Defining Global-Leadership Competencies

Sunday, October 2, 2011
Write To The Editor Reprints

There's a growing awareness -- some would say concern -- in HR circles and C-suites about just how ill-prepared organizations are when it comes to having leaders who can take them where they want to go globally.

Recent research from Mercer, entitled New Insights on Global Leadership Development, indicates few organizations are successful at identifying and developing global leaders.

"Global leadership in many organizations today is often a capstone assignment to a long and distinguished 'domestic career,' " says Colleen O'Neill, Mercer's New York-based global-talent-management leader for the Americas.

"Our research shows that this approach is flawed," she says. "Global leadership is not always the next level of leadership -- it's far more effective to cultivate the capabilities necessary to be a successful [global] leader earlier in an employee's career."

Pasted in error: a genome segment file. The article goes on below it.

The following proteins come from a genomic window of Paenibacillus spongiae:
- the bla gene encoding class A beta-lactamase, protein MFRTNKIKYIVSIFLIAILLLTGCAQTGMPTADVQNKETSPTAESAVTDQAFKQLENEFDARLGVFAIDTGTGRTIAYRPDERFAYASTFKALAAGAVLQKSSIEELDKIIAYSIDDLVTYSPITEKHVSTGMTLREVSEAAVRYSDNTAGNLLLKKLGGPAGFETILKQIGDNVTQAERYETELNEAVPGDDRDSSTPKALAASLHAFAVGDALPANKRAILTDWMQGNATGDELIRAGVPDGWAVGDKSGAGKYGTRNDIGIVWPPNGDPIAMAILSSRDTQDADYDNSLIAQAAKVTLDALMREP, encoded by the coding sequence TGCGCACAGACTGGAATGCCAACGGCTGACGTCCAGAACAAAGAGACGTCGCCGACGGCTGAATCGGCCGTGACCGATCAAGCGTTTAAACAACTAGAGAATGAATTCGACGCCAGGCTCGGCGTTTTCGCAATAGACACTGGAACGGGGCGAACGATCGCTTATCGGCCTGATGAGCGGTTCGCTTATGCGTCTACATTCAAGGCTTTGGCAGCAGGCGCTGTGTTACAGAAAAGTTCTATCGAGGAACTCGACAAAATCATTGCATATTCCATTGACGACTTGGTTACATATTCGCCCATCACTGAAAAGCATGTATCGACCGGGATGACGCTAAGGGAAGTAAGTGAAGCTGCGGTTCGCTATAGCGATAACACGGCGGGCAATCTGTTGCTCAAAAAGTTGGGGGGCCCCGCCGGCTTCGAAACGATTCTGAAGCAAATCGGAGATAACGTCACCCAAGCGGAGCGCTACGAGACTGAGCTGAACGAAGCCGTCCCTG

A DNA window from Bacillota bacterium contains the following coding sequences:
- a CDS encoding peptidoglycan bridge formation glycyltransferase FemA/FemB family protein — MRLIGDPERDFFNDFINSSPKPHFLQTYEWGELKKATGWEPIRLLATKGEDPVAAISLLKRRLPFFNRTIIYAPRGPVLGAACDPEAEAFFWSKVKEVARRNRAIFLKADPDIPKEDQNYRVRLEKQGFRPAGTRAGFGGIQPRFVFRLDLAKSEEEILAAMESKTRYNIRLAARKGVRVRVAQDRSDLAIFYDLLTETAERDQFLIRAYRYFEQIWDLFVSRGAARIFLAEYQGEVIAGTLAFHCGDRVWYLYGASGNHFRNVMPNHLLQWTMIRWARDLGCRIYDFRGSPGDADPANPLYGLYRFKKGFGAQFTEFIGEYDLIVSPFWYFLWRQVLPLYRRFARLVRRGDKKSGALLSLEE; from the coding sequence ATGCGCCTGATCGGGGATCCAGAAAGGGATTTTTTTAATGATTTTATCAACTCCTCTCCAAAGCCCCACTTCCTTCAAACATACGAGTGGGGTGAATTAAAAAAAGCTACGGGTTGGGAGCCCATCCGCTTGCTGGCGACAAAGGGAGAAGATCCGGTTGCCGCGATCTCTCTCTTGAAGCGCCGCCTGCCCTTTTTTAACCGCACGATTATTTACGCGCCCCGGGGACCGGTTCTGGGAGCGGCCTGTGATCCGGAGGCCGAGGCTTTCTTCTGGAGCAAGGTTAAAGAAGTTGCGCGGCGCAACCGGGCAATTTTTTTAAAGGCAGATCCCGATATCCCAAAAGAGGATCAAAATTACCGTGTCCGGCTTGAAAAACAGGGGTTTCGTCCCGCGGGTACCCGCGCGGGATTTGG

Many organizations are not mapping specific competencies for global leaders, according to Mercer's research, which involved an in-depth literature search and interviews with HR executives at 15 global companies.

"We were surprised," says O'Neill, "that companies we thought would be carrying out best practices as global leaders were actually lagging in global-talent strategies."

Global-leadership competencies, say O'Neill and other experts, need to be completely redefined to account for the unique skills -- and, more importantly, the unique combinations of skills -- that define true global leaders, not to be confused with local leaders who may be based throughout the world.

Newsletter Sign-Up:

HR Technology
Talent Management
HR Leadership
Inside HR Tech
Special Offers

Email Address

Privacy Policy

"In all the studies we're seeing asking CEOs what they're most concerned about, they're saying 'global talent strategies,' " says O'Neill.

"Their boards are asking about this, yet the HR community has just been a little bit slow in setting those development opportunities up. Now, I think it's just becoming more important in HR circles."

Global leadership skills can be developed, O'Neill says, by creating expatriate experiences earlier in careers and adding more training programs on the way business is done in different countries and cultures. It's also important for new leaders to be able to foster innovation and develop other future global leaders.

Copyright 2017© LRP Publications